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Marine heatwaves do not affect fish
Researchers are surprised by what the study shows.
Long periods of unusually warm ocean temperatures, known as marine heatwaves, can have devastating effects on marine ecosystems and have been linked to widespread coral bleaching, harmful algal blooms, and abrupt declines in commercially important fish species.
However, a new study has found that marine heatwaves generally have not had lasting effects on the fish communities that form the basis for many of the world's largest and most productive fisheries.
The research was recently published in the scientific journal Nature.
“As of now, we see no effects of marine heatwaves on the fish communities. But we know that fish communities are affected by temperature, so heatwaves could still affect fish in the future,” Laurene Pecuchet says. She is one of the researchers behind the study, and an associate professor at UiT The Arctic University of Norway.
248 marine heatwaves
The researchers have used data from long-term scientific trawl surveys on the continental shelf in North America and Europe from 1993 to 2019.
The analysis included 248 marine heatwaves with extreme sea bottom temperatures during this period.
The trawl surveys were carried out by towing a net above the seafloor, to look at the amount of bottom-dwelling species that include commercially-important fish species such as flounder, pollock, haddock, redfish, and halibut. Around 82,000 different trawls are included in the study, with over 1,700 different fish species from both the Pacific and Atlantic oceans.
The researchers looked for effects on fish biomass and composition of species in the fish community the year after a marine heatwave. To their surprise, they found no evidence that marine heatwaves generally have significant effects on regional fish communities.
“There is an emerging sense that the oceans have some resilience, and while they are changing in response to climate change, we don’t see evidence that marine heatwaves are wiping out fisheries,” Alexa Fredston, the lead author of the study, says.
She is an associate professor at the University of California.
Although declines in biomass did occur after some marine heatwaves, the researchers found that these cases were the exception, not the rule. Overall, they found that the effects of marine heatwaves are not distinguishable from the natural variability in these ecosystems.
Can find hiding places
Laurene Pecuchet says that this is the first study on heatwaves in the ocean that has studied the effect on fish species that live far out at sea.
“Fish move and they can find hiding places where the water can be a little colder,” Pecuchet says.
She explains that in coastal areas it can be worse. There are species that do not move, such as kelp and coral, but also fish that live more in one location for most of the year. These areas and these species are more affected by such temperature changes.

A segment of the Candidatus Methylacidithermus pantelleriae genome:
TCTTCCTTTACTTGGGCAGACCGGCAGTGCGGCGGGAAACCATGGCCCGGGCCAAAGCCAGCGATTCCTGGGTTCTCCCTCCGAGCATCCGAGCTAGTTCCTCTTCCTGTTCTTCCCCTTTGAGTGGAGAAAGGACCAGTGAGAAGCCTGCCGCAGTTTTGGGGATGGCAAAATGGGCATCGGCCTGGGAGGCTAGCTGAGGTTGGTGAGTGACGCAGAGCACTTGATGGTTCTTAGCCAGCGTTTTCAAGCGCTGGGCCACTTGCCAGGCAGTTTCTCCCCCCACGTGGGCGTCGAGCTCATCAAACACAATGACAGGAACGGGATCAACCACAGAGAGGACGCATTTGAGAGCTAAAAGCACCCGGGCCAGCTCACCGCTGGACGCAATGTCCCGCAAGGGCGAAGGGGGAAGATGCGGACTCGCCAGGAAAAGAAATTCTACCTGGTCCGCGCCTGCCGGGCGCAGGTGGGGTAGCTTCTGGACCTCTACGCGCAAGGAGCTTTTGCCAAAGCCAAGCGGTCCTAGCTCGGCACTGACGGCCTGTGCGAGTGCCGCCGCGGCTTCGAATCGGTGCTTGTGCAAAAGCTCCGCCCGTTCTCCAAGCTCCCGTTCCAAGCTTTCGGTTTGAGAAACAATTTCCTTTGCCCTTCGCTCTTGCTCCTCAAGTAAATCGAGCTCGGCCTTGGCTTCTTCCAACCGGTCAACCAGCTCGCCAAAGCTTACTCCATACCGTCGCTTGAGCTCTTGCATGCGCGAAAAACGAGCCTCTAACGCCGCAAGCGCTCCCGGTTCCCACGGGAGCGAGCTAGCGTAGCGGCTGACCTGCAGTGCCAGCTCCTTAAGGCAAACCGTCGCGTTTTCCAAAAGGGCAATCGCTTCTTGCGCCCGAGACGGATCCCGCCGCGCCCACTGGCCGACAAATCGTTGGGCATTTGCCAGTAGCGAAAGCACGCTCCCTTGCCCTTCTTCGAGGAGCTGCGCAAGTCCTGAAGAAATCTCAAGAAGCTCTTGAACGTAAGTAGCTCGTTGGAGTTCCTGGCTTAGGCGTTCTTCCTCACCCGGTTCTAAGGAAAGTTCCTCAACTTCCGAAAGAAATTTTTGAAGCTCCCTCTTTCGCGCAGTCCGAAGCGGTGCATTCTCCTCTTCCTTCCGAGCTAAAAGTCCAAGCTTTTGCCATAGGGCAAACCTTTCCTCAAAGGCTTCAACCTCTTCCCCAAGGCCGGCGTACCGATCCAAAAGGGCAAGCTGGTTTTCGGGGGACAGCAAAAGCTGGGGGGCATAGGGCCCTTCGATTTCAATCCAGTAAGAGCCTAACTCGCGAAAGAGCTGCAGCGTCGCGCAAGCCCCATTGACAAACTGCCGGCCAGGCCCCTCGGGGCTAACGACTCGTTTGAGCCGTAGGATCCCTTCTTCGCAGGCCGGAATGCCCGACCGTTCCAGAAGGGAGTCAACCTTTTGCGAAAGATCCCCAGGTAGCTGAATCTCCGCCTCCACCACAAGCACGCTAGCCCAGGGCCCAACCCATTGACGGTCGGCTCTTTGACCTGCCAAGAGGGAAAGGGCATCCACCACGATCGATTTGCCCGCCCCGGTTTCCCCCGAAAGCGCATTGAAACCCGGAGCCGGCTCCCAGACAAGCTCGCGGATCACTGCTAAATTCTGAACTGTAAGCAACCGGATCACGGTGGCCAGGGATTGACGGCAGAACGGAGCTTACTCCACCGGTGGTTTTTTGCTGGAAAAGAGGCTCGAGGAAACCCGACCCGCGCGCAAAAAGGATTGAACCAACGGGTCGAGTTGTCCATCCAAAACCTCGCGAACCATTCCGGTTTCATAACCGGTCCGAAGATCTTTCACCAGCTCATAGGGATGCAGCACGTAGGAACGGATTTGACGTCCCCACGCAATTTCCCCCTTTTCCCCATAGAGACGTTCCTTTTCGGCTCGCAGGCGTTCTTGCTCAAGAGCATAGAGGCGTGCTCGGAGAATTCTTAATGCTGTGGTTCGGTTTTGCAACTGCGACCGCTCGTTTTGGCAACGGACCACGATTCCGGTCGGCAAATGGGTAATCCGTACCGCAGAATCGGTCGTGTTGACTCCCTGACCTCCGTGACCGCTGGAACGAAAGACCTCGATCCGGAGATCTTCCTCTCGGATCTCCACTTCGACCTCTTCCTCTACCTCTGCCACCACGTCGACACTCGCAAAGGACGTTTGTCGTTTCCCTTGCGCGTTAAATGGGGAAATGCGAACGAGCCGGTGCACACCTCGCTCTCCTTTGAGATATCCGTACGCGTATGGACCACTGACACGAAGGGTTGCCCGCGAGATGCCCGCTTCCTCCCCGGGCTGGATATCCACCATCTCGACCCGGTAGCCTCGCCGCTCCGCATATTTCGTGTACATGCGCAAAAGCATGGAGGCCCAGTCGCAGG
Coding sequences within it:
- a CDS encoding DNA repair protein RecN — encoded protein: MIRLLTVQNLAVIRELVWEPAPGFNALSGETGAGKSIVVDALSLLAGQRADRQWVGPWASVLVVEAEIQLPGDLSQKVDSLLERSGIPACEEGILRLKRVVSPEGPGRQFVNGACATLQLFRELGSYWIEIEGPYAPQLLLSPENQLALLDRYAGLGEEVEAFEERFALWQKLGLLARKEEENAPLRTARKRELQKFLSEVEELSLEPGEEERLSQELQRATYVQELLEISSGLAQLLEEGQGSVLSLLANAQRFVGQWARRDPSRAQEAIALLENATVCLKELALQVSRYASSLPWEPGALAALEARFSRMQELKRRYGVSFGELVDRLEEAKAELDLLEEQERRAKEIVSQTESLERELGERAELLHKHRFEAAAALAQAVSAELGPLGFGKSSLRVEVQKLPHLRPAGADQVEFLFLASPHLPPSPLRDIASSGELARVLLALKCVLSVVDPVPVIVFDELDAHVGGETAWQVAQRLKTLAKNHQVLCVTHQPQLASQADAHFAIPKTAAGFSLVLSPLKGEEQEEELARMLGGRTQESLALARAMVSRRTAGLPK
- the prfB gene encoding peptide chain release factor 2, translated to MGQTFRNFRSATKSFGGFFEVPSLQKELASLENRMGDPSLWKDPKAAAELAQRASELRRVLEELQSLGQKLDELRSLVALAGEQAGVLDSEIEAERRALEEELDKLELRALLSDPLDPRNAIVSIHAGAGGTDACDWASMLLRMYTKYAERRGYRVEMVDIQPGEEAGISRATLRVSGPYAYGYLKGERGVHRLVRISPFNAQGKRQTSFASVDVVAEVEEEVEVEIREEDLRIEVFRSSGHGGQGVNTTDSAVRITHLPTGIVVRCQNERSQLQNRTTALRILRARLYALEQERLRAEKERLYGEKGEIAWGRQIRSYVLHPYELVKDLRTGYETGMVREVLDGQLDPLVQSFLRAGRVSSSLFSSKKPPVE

“Cod that migrate may not be as affected by heatwaves. While coastal cod may be more affected because they do not migrate as much,” Pecuchet says.
She emphasises that this has not been studied much yet.
In addition to assessing the impact on biomass, the researchers looked at whether marine heatwaves caused changes in the composition of fish communities. For instance, it could lead to a loss of species associated with cold water and an increase in species associated with warm water.
This phenomenon is what the researchers call tropicalisation.
“Tropicalisation has been associated with long-term warming of the oceans, but we saw no signs that this is the case with marine heatwaves,” Pecuchet says.
The researchers defined marine heatwaves as periods of more than five days of extreme sea bottom temperatures for that region and time of year.
By extracting the effects of long-term ocean warming trends, they were able to distinguish episodes of extreme warming on top of the long-term trends.
“The findings suggest that fish may be able to find safe harbours by moving to areas with cooler water during these extreme events,” the marine biologist says.
Climate change in the ocean
Pecuchet says that the North Atlantic this year was the warmest ever recorded. This summer is not included in the data the researchers used in this study.
In the so-called Paris Agreement, countries have set a goal that we must work together to ensure that the average global temperature does not increase by more than 1.5 degrees.
“If anything, this study shows the importance of staying below 1.5 degrees. Today we are about 1 degree warmer than pre-industrial levels, and it seems that fish are handling the effects of the heatwaves at the present time. But we do not know what the effect will be if the temperature continues to rise. As long as we stay below a 1.5-degree increase, there is still hope, but that involves drastically reducing emissions,” Pecuchet concludes.
Fredston et al. Marine heatwaves are not a dominant driver of change in demersal fishes, Nature, 2023. DOI: 10.1038/s41586-023-06449-y
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